Earlier this week the University of Oklahoma chapter of Sigma Alpha Epsilon was caught on video engaging in a racist chant. The video shows several men wearing tuxedos and riding on a charter bus singing that black students, which the men refer to with a racial slur, could never join their fraternity. The chant also alluded to lynchings.
Language warning: The video below contains offensive and racist language.
The reaction to this vile, disgraceful video was swift and, for the most part, appropriate. The national headquarters immediately closed the chapter and suspended the members. “This type of racist behavior will not be tolerated and is not consistent with the values and morals of our fraternity,” the national leaders of Sigma Alpha Epsilon said in a statement. David Boren, the president of the University, also rebuked the fraternity: “To those who have misused their free speech in such a reprehensible way, I have a message for you. You are disgraceful. You have violated all that we stand for. You should not have the privilege of calling yourselves ‘Sooners.’ ”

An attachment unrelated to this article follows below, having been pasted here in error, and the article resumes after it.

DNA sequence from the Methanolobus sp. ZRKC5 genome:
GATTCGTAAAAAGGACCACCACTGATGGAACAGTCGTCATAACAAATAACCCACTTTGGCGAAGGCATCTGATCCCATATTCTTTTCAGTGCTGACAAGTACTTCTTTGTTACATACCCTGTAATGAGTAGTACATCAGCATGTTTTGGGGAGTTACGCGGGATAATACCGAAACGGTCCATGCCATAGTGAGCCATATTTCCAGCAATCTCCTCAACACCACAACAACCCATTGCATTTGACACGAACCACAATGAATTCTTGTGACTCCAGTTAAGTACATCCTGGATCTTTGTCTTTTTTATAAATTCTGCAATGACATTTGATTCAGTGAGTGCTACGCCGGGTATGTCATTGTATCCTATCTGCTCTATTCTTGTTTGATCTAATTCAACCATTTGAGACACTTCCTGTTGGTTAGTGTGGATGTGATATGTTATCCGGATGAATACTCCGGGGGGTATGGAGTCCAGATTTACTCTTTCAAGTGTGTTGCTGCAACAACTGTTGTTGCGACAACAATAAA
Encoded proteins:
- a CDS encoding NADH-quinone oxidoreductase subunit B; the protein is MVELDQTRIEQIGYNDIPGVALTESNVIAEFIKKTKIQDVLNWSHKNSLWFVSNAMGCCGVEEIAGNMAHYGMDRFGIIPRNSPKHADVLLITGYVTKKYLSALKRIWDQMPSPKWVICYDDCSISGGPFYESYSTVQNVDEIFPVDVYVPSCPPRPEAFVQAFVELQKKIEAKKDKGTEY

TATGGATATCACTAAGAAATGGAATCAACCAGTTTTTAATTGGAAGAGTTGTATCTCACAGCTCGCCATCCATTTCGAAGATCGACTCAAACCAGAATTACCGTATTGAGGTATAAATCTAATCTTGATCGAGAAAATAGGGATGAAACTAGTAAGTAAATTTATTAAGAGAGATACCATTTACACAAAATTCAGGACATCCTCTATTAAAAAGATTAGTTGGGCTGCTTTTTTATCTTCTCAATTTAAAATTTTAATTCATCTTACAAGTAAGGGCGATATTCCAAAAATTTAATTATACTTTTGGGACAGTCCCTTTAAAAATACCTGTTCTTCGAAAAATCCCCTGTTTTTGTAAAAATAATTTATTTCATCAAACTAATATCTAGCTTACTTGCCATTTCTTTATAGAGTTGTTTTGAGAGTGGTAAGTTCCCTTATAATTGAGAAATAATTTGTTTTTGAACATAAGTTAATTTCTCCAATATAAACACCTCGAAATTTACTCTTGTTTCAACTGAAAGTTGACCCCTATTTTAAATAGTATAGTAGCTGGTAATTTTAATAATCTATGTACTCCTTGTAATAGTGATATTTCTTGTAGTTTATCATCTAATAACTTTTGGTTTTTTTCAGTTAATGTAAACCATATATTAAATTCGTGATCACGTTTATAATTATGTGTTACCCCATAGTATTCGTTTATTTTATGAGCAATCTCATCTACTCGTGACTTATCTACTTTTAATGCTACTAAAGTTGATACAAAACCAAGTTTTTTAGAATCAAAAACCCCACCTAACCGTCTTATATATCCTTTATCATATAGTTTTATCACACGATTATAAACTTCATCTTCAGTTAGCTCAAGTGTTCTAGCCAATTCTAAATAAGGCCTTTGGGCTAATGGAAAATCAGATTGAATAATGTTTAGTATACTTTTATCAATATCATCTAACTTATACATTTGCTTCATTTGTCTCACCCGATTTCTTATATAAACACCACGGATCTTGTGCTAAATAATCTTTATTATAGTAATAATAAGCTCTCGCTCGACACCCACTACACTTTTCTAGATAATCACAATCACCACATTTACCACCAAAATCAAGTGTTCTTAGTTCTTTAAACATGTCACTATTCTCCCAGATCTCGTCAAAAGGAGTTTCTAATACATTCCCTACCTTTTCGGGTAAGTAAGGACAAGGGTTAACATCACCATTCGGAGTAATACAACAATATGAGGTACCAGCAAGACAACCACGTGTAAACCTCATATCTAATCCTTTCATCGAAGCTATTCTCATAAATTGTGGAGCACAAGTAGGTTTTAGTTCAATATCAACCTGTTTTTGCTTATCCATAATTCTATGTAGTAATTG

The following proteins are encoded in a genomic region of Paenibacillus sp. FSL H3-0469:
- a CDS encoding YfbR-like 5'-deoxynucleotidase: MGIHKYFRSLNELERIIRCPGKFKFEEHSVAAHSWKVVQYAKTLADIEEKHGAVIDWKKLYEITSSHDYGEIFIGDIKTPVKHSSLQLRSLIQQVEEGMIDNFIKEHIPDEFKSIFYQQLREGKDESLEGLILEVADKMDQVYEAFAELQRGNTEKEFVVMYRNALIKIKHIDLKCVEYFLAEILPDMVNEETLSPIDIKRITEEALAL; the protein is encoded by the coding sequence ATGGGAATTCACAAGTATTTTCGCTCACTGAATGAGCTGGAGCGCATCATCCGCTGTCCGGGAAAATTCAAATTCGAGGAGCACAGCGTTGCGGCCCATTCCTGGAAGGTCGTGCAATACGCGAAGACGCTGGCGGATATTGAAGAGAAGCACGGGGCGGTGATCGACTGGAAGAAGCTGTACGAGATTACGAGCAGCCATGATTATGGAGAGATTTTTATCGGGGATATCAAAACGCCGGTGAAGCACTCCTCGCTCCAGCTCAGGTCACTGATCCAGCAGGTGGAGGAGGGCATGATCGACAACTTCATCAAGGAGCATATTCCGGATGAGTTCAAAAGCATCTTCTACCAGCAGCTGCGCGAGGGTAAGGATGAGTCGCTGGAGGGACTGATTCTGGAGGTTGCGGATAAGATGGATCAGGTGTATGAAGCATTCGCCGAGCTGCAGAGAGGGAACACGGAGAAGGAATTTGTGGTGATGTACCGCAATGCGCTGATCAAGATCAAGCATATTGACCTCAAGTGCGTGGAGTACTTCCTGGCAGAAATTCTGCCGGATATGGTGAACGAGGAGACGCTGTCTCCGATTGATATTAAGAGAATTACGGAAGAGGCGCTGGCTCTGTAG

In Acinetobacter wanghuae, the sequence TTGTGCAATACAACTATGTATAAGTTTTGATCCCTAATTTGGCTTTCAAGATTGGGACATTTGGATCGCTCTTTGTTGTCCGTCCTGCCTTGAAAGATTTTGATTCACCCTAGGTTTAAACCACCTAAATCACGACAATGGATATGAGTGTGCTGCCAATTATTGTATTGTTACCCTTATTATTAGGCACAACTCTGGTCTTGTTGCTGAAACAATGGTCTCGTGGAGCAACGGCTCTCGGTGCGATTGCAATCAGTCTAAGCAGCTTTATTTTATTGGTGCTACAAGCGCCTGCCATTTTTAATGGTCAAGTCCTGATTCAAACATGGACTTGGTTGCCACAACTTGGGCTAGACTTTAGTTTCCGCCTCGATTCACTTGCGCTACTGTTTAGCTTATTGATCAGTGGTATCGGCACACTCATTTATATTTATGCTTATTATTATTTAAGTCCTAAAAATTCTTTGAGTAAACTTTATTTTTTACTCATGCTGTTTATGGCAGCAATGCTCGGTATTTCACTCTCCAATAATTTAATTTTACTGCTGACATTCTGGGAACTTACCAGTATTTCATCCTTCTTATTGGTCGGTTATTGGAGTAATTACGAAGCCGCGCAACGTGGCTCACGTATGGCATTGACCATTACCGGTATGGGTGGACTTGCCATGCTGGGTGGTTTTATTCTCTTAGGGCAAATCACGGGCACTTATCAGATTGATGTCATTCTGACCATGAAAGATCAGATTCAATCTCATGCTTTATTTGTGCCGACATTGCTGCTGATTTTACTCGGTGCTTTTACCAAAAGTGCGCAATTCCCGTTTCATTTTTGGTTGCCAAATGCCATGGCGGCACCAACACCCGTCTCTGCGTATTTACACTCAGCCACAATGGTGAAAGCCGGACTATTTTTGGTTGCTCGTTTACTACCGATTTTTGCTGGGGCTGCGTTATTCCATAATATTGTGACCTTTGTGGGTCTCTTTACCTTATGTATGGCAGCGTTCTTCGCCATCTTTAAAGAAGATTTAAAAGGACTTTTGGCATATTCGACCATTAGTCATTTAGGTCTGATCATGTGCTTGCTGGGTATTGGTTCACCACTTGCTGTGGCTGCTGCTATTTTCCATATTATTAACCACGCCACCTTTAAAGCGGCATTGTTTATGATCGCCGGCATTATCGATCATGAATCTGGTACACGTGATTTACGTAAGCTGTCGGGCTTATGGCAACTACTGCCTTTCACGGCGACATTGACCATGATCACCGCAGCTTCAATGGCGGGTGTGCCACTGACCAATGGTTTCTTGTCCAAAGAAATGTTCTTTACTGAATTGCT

But then President Boren took it a step too far and expelled two of the racist-chanting students. Boren said the students who played a leadership role had created a hostile learning environment for others. As he told the students, “You will be expelled because of your leadership role in leading a racist and exclusionary chant which has created a hostile educational environment for others.”
As legal scholar Eugene Volokh notes, there are two problems with Boren’s statement and his expulsion of the students. The first problem, says Volokh, is that “racist speech is constitutionally protected, just as is expression of other contemptible ideas; and universities may not discipline students based on their speech.” The second issue is that, “Similar things could be said about a vast range of other speech.”